Remember the bridge to nowhere? Of course you do. In 2005, Alaska Senator Ted Stevens inserted the $320 million project connecting a tiny Alaska town to an island with fifty inhabitants into a transportation bill and nearly instantly it ascended into the rarified company of $640 Pentagon toilets as an iconic image of government pork at its worst. The bridge became a symbol of the venality of a Republican Congress that had overseen an almost four-fold increase in earmarks between 1994 and 2005, and it provided a rare moment of bi-partisan unity as both the liberal and conservative blogs rushed to cry foul.
Now that Democrats control Congress, reforming out-of-control earmarks is a top priority. Indeed, in late December, incoming House Appropriations Committee Chairman David Obey and his Senate counterpart Robert Byrd announced they wouldn’t be funding their colleagues’ pet projects left on the table by the previous Republican Congress. But while appropriations earmarks are receiving justifiable attention, another side of the story has gone largely ignored: targeted tax breaks that function almost exactly like earmarks. In 2005, the total cost of appropriations pork projects was somewhere around $64 billion, while narrowly targeted tax expenditures cost, in the estimation of tax expert Leonard Burman of the Urban Institute somewhere between $100 billion to $200 billion. “Everything you can find on the spending side, you can find in the tax code,” says Burman. If the Democrats are going to reform the earmark system they’ve got to look at both sides of the ledger.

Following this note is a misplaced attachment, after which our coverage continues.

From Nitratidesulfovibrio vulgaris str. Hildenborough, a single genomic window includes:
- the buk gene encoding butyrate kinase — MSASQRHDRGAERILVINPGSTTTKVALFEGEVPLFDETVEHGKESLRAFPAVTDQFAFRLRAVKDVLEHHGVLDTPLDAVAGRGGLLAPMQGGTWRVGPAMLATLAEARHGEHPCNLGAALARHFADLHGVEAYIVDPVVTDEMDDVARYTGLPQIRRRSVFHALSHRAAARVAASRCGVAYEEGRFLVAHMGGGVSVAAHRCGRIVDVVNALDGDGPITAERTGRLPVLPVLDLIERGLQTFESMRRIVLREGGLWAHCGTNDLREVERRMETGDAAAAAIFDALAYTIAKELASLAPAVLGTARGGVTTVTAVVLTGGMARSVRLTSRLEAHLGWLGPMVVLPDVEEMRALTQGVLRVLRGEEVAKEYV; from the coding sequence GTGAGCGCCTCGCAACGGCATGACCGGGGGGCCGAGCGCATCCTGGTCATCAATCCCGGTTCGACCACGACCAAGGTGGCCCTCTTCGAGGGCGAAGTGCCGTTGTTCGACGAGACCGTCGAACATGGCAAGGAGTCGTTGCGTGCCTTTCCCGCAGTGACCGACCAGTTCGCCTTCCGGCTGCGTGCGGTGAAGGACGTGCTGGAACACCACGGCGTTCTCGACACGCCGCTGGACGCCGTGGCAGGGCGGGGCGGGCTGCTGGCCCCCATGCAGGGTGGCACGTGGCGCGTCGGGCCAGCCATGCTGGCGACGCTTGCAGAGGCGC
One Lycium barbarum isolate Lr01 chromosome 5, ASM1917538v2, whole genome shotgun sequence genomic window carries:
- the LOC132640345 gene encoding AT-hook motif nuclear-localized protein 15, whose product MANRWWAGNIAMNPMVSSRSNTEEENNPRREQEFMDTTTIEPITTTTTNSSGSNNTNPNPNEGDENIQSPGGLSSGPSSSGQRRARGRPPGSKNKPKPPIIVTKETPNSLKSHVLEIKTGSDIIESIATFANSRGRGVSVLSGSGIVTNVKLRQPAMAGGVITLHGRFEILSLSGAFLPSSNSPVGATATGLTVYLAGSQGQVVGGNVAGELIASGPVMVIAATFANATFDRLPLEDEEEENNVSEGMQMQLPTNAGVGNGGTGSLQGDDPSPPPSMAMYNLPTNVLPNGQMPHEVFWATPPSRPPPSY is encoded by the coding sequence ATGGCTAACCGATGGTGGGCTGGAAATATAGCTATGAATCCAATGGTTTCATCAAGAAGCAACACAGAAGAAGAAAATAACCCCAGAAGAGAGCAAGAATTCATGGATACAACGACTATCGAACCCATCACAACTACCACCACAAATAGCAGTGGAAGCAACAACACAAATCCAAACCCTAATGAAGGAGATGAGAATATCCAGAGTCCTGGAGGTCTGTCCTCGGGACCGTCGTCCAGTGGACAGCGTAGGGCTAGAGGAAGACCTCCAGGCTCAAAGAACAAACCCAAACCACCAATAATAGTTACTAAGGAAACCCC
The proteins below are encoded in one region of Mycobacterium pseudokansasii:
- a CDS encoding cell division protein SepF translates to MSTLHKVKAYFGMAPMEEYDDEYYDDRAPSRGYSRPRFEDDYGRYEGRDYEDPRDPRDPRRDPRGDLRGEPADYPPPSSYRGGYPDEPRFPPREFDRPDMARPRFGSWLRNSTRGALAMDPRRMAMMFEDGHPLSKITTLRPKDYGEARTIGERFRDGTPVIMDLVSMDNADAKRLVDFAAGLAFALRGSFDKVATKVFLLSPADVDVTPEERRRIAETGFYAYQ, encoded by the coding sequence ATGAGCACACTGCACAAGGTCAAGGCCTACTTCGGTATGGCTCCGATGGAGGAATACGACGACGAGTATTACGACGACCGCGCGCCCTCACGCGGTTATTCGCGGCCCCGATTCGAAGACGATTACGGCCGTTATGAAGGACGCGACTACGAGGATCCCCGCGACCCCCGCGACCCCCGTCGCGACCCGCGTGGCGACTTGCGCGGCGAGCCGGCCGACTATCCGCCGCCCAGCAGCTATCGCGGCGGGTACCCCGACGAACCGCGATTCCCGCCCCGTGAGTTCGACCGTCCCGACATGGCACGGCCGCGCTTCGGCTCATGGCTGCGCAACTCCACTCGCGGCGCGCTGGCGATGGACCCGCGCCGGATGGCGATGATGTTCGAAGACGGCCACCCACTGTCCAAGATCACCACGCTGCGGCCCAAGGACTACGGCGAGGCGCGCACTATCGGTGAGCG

It’s important to keep earmarks of any kind in perspective. If you read blogs and listen to the elected officials, you would think that earmarks are responsible for the current deficit. They’re not. The $64 billion appropriated for pet Congressional projects is about the cost of eight months of the Iraq occupation. Outrage from libertarians and so-called fiscal conservatives aside, the problem with earmarks and pork isn’t so much the total cost as the fact that the pork bypasses the normal budget process, whereby projects are vetted for merit, and the potential for abuse. If lawmakers can anonymously slip millions of dollars of taxpayer money for a pet project, as they have done of late, there’s little to stop them from providing a neat quid-pro-quo service, as convicted felon and former congressman Duke Cunningham did with his defense contractor benefactors. But if the issue is corruption, the more buried the quo, the less likely the quid will raise red flags. It’s hard to hide a $300 million bridge. It’s a lot easier to hide a $300 million tax break. And whereas even small community groups can hope to get some local pork for a Social Security office or an after-school center those with the most incentive and ability to secure tax earmarks are those with the largest tax liabilities and enough tax attorneys to understand what’s at stake in the code: big corporations and industry trade groups.
That’s part of the reason so called “tax earmarks”–tax breaks inserted for the specific benefit of a given industry or group of parties–are such a problem. Take the 2004 American Jobs Creation Act, a name so aggressively anodyne, it should, of course, set off alarm bills. The bill was written ostensibly to correct a system of trade subsidies that had been ruled illegal by the WTO, but it quickly became, in the words of one congressional aide “a Christmas tree.” While technically revenue neutral, the bill spread around tax breaks to all sorts of industries, from bow and arrow manufacturers to basketball makers to Starbucks, which successfully lobbied to get coffee roasting classified as a manufacturing activity, allowing it to qualify for large tax subisides.